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EXPERIMENT INFORMATION

Recovery of Functional Performance Following Long Duration Space Flight (Field_Test)
Research Area:
Biomedical countermeasures
Species Studied
Scientific Name: Homo sapiens Species: Human

Description
OBJECTIVES:
Astronauts experience alterations in multiple physiological systems due to exposure to the microgravity conditions of space flight. These physiological changes include, among others, sensorimotor disturbances, cardiovascular deconditioning, and loss of muscle mass and strength. Changes in these systems clearly lead to disruption in the ability to ambulate and perform functional tasks during the initial reintroduction to a gravitational environment following a prolonged weightless transit and may cause significant impairments in performance of operational tasks immediately following landing on a planetary surface. Severe impairments may lead to loss of mission. To date changes in functional performance have been systematically studied for short-duration space flights and has recently begun on the long duration International Space Station (ISS) space flights. As important as these observed postflight functional changes have been, responses within hours following landing and a recovery time constant beginning as near to the time of landing as possible through full functional recovery has never been investigated or established for long-duration flights. The objective of this study is to address this gap in knowledge, allowing investigators to understand the impact on functional performance on tasks that are representative of critical mission requirements that the crews of exploratory missions will be expected to perform after an unassisted landing following flights from 6 to 12 months in duration. Findings from this investigation will provide the information needed for planning future Mars, or other deep space missions, with unassisted landings, including water landings.

The primary goal of this study is to determine functional performance in long duration space flight crews beginning as soon after landing as possible with one to three immediate follow-up measurements on the day of landing. This goal has both sensorimotor and cardiovascular elements including an evaluation of NASA’s new Gradient Compression Garment (GCG) and the Russian traditional Kentavr garment.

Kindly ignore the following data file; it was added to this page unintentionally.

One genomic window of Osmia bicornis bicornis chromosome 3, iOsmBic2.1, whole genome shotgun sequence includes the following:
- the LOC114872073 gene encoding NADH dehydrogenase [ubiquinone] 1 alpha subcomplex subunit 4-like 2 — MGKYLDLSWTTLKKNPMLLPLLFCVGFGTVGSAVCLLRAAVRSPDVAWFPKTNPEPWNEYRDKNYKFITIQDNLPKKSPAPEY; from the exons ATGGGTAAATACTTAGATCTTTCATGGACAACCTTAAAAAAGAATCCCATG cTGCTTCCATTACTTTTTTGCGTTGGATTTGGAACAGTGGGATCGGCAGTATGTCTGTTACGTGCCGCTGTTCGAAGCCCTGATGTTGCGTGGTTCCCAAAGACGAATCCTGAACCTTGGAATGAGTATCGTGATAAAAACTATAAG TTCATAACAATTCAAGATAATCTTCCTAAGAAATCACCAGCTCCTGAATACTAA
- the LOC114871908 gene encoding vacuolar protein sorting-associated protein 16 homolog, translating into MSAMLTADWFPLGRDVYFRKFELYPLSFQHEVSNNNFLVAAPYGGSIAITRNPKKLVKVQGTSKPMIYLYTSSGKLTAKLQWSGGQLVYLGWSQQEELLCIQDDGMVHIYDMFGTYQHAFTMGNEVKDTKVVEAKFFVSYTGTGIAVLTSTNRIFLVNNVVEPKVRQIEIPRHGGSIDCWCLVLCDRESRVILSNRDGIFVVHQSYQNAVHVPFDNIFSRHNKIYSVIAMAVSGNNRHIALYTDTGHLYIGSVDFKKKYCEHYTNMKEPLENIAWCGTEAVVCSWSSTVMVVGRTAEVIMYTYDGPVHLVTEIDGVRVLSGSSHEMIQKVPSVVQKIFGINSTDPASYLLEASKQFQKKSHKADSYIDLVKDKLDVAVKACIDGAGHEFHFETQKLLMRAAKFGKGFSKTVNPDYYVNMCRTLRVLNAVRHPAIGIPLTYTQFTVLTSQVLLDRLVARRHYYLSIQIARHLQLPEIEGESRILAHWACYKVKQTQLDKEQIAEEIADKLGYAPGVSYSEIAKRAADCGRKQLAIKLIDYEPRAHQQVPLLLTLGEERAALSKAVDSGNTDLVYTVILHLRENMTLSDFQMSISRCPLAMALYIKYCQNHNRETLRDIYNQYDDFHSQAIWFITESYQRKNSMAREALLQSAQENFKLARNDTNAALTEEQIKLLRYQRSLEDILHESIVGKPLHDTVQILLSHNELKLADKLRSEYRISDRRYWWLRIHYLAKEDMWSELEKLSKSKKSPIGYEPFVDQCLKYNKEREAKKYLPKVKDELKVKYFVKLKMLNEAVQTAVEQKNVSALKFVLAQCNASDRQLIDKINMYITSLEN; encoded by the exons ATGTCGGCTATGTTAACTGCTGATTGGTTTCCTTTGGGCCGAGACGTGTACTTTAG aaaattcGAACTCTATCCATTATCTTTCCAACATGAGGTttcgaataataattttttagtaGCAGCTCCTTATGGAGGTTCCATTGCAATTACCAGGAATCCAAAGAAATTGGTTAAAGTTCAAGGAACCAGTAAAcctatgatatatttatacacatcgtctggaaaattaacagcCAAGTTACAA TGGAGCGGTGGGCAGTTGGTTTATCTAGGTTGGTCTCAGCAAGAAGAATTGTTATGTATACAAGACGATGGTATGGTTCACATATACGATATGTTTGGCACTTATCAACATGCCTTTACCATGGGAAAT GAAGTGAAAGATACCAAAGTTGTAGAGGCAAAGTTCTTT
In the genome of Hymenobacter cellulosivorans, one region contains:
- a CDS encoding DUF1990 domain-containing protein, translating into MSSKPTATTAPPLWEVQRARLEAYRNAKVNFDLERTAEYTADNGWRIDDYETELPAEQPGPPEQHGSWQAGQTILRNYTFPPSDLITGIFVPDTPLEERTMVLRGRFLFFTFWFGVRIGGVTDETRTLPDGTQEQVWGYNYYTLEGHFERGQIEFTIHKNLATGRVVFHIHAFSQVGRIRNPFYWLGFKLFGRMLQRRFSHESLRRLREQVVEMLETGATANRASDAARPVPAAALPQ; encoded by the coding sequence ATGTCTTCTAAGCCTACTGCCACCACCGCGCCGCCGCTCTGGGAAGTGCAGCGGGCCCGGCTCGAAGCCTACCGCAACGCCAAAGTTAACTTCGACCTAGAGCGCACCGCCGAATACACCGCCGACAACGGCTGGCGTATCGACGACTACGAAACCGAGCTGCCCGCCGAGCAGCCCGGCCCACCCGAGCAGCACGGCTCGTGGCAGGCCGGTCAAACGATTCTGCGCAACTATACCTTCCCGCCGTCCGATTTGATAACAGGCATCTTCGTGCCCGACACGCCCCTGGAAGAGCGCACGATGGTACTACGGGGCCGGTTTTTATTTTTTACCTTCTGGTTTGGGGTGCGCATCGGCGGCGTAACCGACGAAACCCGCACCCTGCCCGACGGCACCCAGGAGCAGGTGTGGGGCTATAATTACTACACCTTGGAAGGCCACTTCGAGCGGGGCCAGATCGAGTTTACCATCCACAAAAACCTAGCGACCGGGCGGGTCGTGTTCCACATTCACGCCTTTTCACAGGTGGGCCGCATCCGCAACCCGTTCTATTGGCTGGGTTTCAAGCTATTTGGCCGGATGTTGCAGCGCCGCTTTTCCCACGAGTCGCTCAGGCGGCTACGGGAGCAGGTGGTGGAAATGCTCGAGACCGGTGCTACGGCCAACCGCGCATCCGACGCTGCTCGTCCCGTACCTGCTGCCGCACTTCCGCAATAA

Specific Aims:

  1. Quantify functional performance from measurements on long duration crewmembers taken as close in time to landing as possible.
  2. Develop a recovery timeline of functional performance on long-duration crewmembers.
  3. Determine the efficacy of U.S. and Russian compression garments as countermeasures for alleviating orthostatic intolerance.


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Publications
Kolev OI and Reschke MF. Internally versus externally mediated triggers in the acquisition of visual targets in the horizontal plane. Behavioural Brain Research. 2014. June. 1; 266:131-6. [pubmed.gov]

Keywords
Blood pressure
Heart rate
Intracranial pressure
Intraocular pressure
Reaction time
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Data Information
Data Availability
Archiving in progress. Data is not yet available for this experiment.

Parameters
95 percent circle sway area
95 percent ellipse sway area
Abdomen circumference
Ankle circumference
Blood pressure
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Mission/Study Information
Mission Launch/Start Date Landing/End Date Duration
Expedition 42 11/10/2014 03/11/2015 121 days
Expedition 43 03/11/2015 06/10/2015 91 days
Expedition 44 06/10/2015 09/11/2015 93 days
Expedition 45 09/11/2015 12/11/2015 91 days
Expedition 46 12/11/2015 03/02/2016 82 days
Expedition 47 03/02/2016 06/18/2016 108 days
Expedition 48 06/18/2016 09/06/2016 80 days
Expedition 49 09/06/2016 10/30/2016 54 days
Expedition 50 10/28/2016 04/09/2017 164 days
Expedition 51 04/09/2017 06/02/2017 55 days
Expedition 52 06/02/2017 09/02/2017 92 days
Expedition 53 09/02/2017 12/14/2017 102 days
Expedition 54 12/14/2017 02/27/2018 75 days
Expedition 55 02/27/2018 06/03/2018 96 days
Expedition 56 06/03/2018 10/04/2018 123 days

Human Research Program (HRP) Human Research Roadmap (HRR) Information
Crew health and performance is critical to successful human exploration beyond low Earth orbit. The Human Research Program (HRP) investigates and mitigates the highest risks to human health and performance, providing essential countermeasures and technologies for human space exploration. Risks include physiological and performance effects from hazards such as radiation, altered gravity, and hostile environments, as well as unique challenges in medical support, human factors, and behavioral health support. The HRP utilizes an Integrated Research Plan (IRP) to identify the approach and research activities planned to address these risks, which are assigned to specific Elements within the program. The Human Research Roadmap is the web-based tool for communicating the IRP content.

The Human Research Roadmap is located at: https://humanresearchroadmap.nasa.gov/

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Additional Information
Managing NASA Center
Johnson Space Center (JSC)
Responsible NASA Representative
Johnson Space Center LSDA Office
Project Manager: Eric Gallagher
Institutional Support
National Aeronautics and Space Administration (NASA)
Proposal Date
06/10/2015
Proposal Source
Directed Research